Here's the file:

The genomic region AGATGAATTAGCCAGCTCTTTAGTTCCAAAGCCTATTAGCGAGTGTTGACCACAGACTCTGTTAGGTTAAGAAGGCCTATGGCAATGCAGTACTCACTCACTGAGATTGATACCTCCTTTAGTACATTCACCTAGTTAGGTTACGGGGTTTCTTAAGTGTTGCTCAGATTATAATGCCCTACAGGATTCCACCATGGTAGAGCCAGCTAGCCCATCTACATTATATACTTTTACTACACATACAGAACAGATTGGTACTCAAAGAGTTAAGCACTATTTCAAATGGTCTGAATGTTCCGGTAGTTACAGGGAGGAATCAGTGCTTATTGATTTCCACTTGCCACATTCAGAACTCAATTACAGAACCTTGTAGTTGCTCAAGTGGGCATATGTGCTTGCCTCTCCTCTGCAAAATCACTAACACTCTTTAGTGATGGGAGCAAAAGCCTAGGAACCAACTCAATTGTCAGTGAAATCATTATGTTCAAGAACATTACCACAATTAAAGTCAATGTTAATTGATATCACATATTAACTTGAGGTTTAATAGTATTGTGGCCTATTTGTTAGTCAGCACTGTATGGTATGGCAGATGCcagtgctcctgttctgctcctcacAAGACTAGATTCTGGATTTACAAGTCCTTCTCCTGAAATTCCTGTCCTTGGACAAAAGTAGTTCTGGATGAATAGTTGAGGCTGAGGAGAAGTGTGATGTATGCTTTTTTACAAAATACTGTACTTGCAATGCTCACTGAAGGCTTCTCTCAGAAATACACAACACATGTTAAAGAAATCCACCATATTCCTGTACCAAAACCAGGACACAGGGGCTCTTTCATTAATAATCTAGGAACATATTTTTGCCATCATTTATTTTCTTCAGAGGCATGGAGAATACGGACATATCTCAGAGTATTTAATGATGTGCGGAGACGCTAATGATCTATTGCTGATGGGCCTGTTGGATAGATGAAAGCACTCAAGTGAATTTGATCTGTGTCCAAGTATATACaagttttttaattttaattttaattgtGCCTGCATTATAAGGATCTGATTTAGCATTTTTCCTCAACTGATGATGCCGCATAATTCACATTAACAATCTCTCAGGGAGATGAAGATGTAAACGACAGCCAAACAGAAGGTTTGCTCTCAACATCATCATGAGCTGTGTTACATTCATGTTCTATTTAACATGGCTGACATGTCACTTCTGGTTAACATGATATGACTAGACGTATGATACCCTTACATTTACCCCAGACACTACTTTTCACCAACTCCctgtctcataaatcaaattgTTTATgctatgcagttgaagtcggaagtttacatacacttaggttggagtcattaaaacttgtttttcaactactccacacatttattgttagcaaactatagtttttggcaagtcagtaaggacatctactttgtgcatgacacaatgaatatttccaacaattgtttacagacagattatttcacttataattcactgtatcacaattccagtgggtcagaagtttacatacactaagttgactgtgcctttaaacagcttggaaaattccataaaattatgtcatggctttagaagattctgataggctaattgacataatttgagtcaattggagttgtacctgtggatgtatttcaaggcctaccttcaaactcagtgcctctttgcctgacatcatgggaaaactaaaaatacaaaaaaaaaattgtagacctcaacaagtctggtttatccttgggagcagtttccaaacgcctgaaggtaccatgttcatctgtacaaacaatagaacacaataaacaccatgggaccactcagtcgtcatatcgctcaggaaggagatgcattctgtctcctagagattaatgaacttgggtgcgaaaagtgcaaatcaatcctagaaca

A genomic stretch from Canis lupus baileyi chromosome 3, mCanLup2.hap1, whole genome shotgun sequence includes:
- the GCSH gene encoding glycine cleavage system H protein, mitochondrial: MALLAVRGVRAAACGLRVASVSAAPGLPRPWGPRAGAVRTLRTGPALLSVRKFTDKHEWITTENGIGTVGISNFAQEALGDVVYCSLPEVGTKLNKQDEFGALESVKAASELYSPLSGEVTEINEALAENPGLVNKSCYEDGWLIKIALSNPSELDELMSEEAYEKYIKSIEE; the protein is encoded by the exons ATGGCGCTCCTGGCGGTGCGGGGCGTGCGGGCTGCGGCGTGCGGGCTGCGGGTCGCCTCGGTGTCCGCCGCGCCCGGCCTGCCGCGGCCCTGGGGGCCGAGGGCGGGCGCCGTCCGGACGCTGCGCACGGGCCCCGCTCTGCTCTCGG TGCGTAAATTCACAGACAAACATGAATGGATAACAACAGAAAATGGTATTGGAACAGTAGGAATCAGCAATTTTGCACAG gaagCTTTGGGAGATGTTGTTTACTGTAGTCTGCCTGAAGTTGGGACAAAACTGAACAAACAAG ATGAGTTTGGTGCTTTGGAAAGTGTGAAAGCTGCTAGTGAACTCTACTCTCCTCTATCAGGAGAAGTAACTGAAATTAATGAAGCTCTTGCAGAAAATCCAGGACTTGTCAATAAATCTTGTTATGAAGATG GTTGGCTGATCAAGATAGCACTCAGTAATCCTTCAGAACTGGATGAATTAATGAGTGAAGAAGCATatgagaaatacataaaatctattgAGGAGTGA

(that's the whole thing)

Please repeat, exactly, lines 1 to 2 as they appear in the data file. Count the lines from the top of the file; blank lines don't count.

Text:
The genomic region AGATGAATTAGCCAGCTCTTTAGTTCCAAAGCCTATTAGCGAGTGTTGACCACAGACTCTGTTAGGTTAAGAAGGCCTATGGCAATGCAGTACTCACTCACTGAGATTGATACCTCCTTTAGTACATTCACCTAGTTAGGTTACGGGGTTTCTTAAGTGTTGCTCAGATTATAATGCCCTACAGGATTCCACCATGGTAGAGCCAGCTAGCCCATCTACATTATATACTTTTACTACACATACAGAACAGATTGGTACTCAAAGAGTTAAGCACTATTTCAAATGGTCTGAATGTTCCGGTAGTTACAGGGAGGAATCAGTGCTTATTGATTTCCACTTGCCACATTCAGAACTCAATTACAGAACCTTGTAGTTGCTCAAGTGGGCATATGTGCTTGCCTCTCCTCTGCAAAATCACTAACACTCTTTAGTGATGGGAGCAAAAGCCTAGGAACCAACTCAATTGTCAGTGAAATCATTATGTTCAAGAACATTACCACAATTAAAGTCAATGTTAATTGATATCACATATTAACTTGAGGTTTAATAGTATTGTGGCCTATTTGTTAGTCAGCACTGTATGGTATGGCAGATGCcagtgctcctgttctgctcctcacAAGACTAGATTCTGGATTTACAAGTCCTTCTCCTGAAATTCCTGTCCTTGGACAAAAGTAGTTCTGGATGAATAGTTGAGGCTGAGGAGAAGTGTGATGTATGCTTTTTTACAAAATACTGTACTTGCAATGCTCACTGAAGGCTTCTCTCAGAAATACACAACACATGTTAAAGAAATCCACCATATTCCTGTACCAAAACCAGGACACAGGGGCTCTTTCATTAATAATCTAGGAACATATTTTTGCCATCATTTATTTTCTTCAGAGGCATGGAGAATACGGACATATCTCAGAGTATTTAATGATGTGCGGAGACGCTAATGATCTATTGCTGATGGGCCTGTTGGATAGATGAAAGCACTCAAGTGAATTTGATCTGTGTCCAAGTATATACaagttttttaattttaattttaattgtGCCTGCATTATAAGGATCTGATTTAGCATTTTTCCTCAACTGATGATGCCGCATAATTCACATTAACAATCTCTCAGGGAGATGAAGATGTAAACGACAGCCAAACAGAAGGTTTGCTCTCAACATCATCATGAGCTGTGTTACATTCATGTTCTATTTAACATGGCTGACATGTCACTTCTGGTTAACATGATATGACTAGACGTATGATACCCTTACATTTACCCCAGACACTACTTTTCACCAACTCCctgtctcataaatcaaattgTTTATgctatgcagttgaagtcggaagtttacatacacttaggttggagtcattaaaacttgtttttcaactactccacacatttattgttagcaaactatagtttttggcaagtcagtaaggacatctactttgtgcatgacacaatgaatatttccaacaattgtttacagacagattatttcacttataattcactgtatcacaattccagtgggtcagaagtttacatacactaagttgactgtgcctttaaacagcttggaaaattccataaaattatgtcatggctttagaagattctgataggctaattgacataatttgagtcaattggagttgtacctgtggatgtatttcaaggcctaccttcaaactcagtgcctctttgcctgacatcatgggaaaactaaaaatacaaaaaaaaaattgtagacctcaacaagtctggtttatccttgggagcagtttccaaacgcctgaaggtaccatgttcatctgtacaaacaatagaacacaataaacaccatgggaccactcagtcgtcatatcgctcaggaaggagatgcattctgtctcctagagattaatgaacttgggtgcgaaaagtgcaaatcaatcctagaaca

A genomic stretch from Canis lupus baileyi chromosome 3, mCanLup2.hap1, whole genome shotgun sequence includes: